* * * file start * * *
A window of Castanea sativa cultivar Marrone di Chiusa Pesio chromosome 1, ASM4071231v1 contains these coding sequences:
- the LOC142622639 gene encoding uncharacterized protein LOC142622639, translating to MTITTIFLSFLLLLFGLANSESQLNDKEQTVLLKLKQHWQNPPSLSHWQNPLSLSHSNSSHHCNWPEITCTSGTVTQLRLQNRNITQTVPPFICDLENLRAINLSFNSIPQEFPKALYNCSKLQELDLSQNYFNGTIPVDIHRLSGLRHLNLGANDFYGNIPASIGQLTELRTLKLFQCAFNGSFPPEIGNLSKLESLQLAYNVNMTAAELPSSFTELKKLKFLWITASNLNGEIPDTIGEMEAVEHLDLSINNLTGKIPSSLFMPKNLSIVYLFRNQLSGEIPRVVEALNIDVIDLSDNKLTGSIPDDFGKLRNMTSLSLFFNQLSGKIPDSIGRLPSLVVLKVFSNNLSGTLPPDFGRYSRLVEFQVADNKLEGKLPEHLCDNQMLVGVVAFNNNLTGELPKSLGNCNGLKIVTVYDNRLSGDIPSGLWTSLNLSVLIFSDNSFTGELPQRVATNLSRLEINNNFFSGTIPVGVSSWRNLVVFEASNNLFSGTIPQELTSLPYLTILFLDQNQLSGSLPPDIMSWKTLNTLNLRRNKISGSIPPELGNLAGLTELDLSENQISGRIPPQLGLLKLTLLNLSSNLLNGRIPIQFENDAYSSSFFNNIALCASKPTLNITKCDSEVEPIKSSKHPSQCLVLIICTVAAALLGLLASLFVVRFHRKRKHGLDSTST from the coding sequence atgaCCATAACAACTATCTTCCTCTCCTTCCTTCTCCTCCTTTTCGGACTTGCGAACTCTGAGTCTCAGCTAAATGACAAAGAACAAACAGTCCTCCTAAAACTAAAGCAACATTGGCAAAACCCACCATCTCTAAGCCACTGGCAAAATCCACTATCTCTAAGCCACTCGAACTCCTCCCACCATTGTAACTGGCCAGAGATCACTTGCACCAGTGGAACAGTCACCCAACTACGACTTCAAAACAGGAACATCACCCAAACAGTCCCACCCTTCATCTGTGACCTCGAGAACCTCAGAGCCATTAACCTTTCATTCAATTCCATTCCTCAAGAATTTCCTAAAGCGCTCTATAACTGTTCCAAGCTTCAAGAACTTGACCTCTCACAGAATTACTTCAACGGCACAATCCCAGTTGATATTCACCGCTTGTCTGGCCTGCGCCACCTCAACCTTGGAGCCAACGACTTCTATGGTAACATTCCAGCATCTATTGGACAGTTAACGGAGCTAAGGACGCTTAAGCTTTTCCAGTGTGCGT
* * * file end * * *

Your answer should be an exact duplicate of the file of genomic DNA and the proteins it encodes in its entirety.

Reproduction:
A window of Castanea sativa cultivar Marrone di Chiusa Pesio chromosome 1, ASM4071231v1 contains these coding sequences:
- the LOC142622639 gene encoding uncharacterized protein LOC142622639, translating to MTITTIFLSFLLLLFGLANSESQLNDKEQTVLLKLKQHWQNPPSLSHWQNPLSLSHSNSSHHCNWPEITCTSGTVTQLRLQNRNITQTVPPFICDLENLRAINLSFNSIPQEFPKALYNCSKLQELDLSQNYFNGTIPVDIHRLSGLRHLNLGANDFYGNIPASIGQLTELRTLKLFQCAFNGSFPPEIGNLSKLESLQLAYNVNMTAAELPSSFTELKKLKFLWITASNLNGEIPDTIGEMEAVEHLDLSINNLTGKIPSSLFMPKNLSIVYLFRNQLSGEIPRVVEALNIDVIDLSDNKLTGSIPDDFGKLRNMTSLSLFFNQLSGKIPDSIGRLPSLVVLKVFSNNLSGTLPPDFGRYSRLVEFQVADNKLEGKLPEHLCDNQMLVGVVAFNNNLTGELPKSLGNCNGLKIVTVYDNRLSGDIPSGLWTSLNLSVLIFSDNSFTGELPQRVATNLSRLEINNNFFSGTIPVGVSSWRNLVVFEASNNLFSGTIPQELTSLPYLTILFLDQNQLSGSLPPDIMSWKTLNTLNLRRNKISGSIPPELGNLAGLTELDLSENQISGRIPPQLGLLKLTLLNLSSNLLNGRIPIQFENDAYSSSFFNNIALCASKPTLNITKCDSEVEPIKSSKHPSQCLVLIICTVAAALLGLLASLFVVRFHRKRKHGLDSTST from the coding sequence atgaCCATAACAACTATCTTCCTCTCCTTCCTTCTCCTCCTTTTCGGACTTGCGAACTCTGAGTCTCAGCTAAATGACAAAGAACAAACAGTCCTCCTAAAACTAAAGCAACATTGGCAAAACCCACCATCTCTAAGCCACTGGCAAAATCCACTATCTCTAAGCCACTCGAACTCCTCCCACCATTGTAACTGGCCAGAGATCACTTGCACCAGTGGAACAGTCACCCAACTACGACTTCAAAACAGGAACATCACCCAAACAGTCCCACCCTTCATCTGTGACCTCGAGAACCTCAGAGCCATTAACCTTTCATTCAATTCCATTCCTCAAGAATTTCCTAAAGCGCTCTATAACTGTTCCAAGCTTCAAGAACTTGACCTCTCACAGAATTACTTCAACGGCACAATCCCAGTTGATATTCACCGCTTGTCTGGCCTGCGCCACCTCAACCTTGGAGCCAACGACTTCTATGGTAACATTCCAGCATCTATTGGACAGTTAACGGAGCTAAGGACGCTTAAGCTTTTCCAGTGTGCGT